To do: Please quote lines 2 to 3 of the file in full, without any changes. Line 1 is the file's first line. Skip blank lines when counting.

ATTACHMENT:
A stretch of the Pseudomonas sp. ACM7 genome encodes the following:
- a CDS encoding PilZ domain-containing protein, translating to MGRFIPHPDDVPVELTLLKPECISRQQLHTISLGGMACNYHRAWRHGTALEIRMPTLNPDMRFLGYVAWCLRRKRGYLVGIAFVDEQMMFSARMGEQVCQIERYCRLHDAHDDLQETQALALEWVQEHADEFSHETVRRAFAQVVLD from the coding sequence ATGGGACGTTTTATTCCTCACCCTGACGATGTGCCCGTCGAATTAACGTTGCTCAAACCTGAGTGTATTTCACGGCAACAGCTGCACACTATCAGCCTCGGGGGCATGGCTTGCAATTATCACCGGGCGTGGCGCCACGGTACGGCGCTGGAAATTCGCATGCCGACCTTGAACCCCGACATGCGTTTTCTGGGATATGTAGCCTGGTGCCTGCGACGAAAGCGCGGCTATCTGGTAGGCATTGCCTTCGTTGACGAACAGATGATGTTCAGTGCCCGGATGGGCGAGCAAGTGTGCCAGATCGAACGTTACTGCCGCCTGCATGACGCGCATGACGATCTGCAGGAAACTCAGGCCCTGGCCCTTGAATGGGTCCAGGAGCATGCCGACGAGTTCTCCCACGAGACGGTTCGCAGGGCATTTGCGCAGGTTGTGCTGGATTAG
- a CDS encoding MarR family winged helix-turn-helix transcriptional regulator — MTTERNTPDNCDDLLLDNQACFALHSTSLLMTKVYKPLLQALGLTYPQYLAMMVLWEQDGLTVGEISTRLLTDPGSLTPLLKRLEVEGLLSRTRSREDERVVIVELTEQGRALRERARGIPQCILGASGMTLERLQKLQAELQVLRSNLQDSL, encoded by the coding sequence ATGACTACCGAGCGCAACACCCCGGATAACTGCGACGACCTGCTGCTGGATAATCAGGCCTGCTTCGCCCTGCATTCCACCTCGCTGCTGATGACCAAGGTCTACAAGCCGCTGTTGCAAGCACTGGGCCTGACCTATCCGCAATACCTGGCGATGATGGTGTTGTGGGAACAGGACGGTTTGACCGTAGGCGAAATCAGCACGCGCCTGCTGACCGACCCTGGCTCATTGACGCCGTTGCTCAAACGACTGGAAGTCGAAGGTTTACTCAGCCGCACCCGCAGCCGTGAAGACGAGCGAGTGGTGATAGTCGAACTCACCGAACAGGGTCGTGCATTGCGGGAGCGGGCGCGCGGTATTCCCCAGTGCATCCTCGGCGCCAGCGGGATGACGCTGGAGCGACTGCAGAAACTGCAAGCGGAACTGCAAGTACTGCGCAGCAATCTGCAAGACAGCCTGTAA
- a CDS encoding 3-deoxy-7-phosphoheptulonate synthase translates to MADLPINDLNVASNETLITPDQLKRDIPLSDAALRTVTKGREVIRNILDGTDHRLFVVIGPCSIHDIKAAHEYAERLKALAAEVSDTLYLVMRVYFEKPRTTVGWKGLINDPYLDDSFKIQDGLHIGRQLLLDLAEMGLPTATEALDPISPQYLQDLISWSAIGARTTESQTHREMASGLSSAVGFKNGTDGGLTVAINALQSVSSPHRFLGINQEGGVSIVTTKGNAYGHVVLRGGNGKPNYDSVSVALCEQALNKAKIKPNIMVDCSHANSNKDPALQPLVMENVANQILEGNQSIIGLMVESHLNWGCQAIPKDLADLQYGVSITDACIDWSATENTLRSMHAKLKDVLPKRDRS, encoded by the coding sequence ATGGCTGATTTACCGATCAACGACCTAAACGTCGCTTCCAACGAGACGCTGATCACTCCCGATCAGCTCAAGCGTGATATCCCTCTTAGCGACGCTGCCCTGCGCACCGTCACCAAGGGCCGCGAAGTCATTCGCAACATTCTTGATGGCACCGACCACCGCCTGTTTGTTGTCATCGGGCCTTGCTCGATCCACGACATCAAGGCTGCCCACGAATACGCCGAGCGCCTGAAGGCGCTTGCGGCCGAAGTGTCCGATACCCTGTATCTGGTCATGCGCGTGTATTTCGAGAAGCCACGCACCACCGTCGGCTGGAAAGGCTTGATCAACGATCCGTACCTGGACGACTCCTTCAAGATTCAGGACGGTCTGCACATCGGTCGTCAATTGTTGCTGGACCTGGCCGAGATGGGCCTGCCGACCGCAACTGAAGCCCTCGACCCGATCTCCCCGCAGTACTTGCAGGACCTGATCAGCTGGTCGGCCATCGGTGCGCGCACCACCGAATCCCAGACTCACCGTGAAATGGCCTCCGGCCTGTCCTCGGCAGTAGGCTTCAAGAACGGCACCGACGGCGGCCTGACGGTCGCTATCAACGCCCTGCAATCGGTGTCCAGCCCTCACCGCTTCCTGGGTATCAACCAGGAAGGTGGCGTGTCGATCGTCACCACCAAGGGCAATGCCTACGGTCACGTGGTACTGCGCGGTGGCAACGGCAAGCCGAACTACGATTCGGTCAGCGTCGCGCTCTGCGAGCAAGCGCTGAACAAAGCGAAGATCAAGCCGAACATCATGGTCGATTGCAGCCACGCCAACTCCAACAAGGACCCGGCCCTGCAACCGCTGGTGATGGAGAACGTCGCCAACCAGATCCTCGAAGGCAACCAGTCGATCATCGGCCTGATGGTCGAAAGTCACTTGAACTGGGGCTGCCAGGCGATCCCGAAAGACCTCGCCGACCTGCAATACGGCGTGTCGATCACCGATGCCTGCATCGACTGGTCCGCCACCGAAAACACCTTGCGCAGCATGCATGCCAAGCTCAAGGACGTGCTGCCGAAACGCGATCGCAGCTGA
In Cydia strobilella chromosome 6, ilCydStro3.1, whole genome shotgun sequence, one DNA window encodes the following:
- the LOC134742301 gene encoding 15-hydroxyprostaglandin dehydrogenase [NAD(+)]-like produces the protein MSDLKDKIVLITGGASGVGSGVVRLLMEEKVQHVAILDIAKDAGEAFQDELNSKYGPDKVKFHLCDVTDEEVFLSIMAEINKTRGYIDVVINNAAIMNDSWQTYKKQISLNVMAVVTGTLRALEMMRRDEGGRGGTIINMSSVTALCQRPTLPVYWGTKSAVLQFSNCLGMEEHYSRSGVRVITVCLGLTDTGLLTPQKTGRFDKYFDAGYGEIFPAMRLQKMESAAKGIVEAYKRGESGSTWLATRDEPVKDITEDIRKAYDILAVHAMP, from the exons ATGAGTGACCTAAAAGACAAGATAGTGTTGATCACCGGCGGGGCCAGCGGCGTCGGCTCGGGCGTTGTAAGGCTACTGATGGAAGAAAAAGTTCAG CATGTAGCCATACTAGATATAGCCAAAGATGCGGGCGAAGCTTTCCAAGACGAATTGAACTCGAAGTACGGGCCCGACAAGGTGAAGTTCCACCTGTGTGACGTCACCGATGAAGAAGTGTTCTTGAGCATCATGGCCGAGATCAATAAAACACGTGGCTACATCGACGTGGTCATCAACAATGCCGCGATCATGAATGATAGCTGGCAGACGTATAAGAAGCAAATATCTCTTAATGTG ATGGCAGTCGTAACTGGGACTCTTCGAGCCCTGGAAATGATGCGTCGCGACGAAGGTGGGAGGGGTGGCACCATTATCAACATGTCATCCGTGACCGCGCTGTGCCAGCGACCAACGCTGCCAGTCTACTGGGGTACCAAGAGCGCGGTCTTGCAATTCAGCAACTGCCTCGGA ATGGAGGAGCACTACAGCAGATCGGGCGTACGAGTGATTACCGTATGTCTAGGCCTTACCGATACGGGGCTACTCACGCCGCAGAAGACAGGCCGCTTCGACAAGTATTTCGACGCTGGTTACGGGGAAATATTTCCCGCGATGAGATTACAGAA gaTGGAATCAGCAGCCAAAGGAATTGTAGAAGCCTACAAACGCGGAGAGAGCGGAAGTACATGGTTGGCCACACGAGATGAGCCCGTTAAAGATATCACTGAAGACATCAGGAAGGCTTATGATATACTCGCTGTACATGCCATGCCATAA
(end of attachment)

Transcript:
- a CDS encoding PilZ domain-containing protein, translating to MGRFIPHPDDVPVELTLLKPECISRQQLHTISLGGMACNYHRAWRHGTALEIRMPTLNPDMRFLGYVAWCLRRKRGYLVGIAFVDEQMMFSARMGEQVCQIERYCRLHDAHDDLQETQALALEWVQEHADEFSHETVRRAFAQVVLD from the coding sequence ATGGGACGTTTTATTCCTCACCCTGACGATGTGCCCGTCGAATTAACGTTGCTCAAACCTGAGTGTATTTCACGGCAACAGCTGCACACTATCAGCCTCGGGGGCATGGCTTGCAATTATCACCGGGCGTGGCGCCACGGTACGGCGCTGGAAATTCGCATGCCGACCTTGAACCCCGACATGCGTTTTCTGGGATATGTAGCCTGGTGCCTGCGACGAAAGCGCGGCTATCTGGTAGGCATTGCCTTCGTTGACGAACAGATGATGTTCAGTGCCCGGATGGGCGAGCAAGTGTGCCAGATCGAACGTTACTGCCGCCTGCATGACGCGCATGACGATCTGCAGGAAACTCAGGCCCTGGCCCTTGAATGGGTCCAGGAGCATGCCGACGAGTTCTCCCACGAGACGGTTCGCAGGGCATTTGCGCAGGTTGTGCTGGATTAG
- a CDS encoding MarR family winged helix-turn-helix transcriptional regulator — MTTERNTPDNCDDLLLDNQACFALHSTSLLMTKVYKPLLQALGLTYPQYLAMMVLWEQDGLTVGEISTRLLTDPGSLTPLLKRLEVEGLLSRTRSREDERVVIVELTEQGRALRERARGIPQCILGASGMTLERLQKLQAELQVLRSNLQDSL, encoded by the coding sequence ATGACTACCGAGCGCAACACCCCGGATAACTGCGACGACCTGCTGCTGGATAATCAGGCCTGCTTCGCCCTGCATTCCACCTCGCTGCTGATGACCAAGGTCTACAAGCCGCTGTTGCAAGCACTGGGCCTGACCTATCCGCAATACCTGGCGATGATGGTGTTGTGGGAACAGGACGGTTTGACCGTAGGCGAAATCAGCACGCGCCTGCTGACCGACCCTGGCTCATTGACGCCGTTGCTCAAACGACTGGAAGTCGAAGGTTTACTCAGCCGCACCCGCAGCCGTGAAGACGAGCGAGTGGTGATAGTCGAACTCACCGAACAGGGTCGTGCATTGCGGGAGCGGGCGCGCGGTATTCCCCAGTGCATCCTCGGCGCCAGCGGGATGACGCTGGAGCGACTGCAGAAACTGCAAGCGGAACTGCAAGTACTGCGCAGCAATCTGCAAGACAGCCTGTAA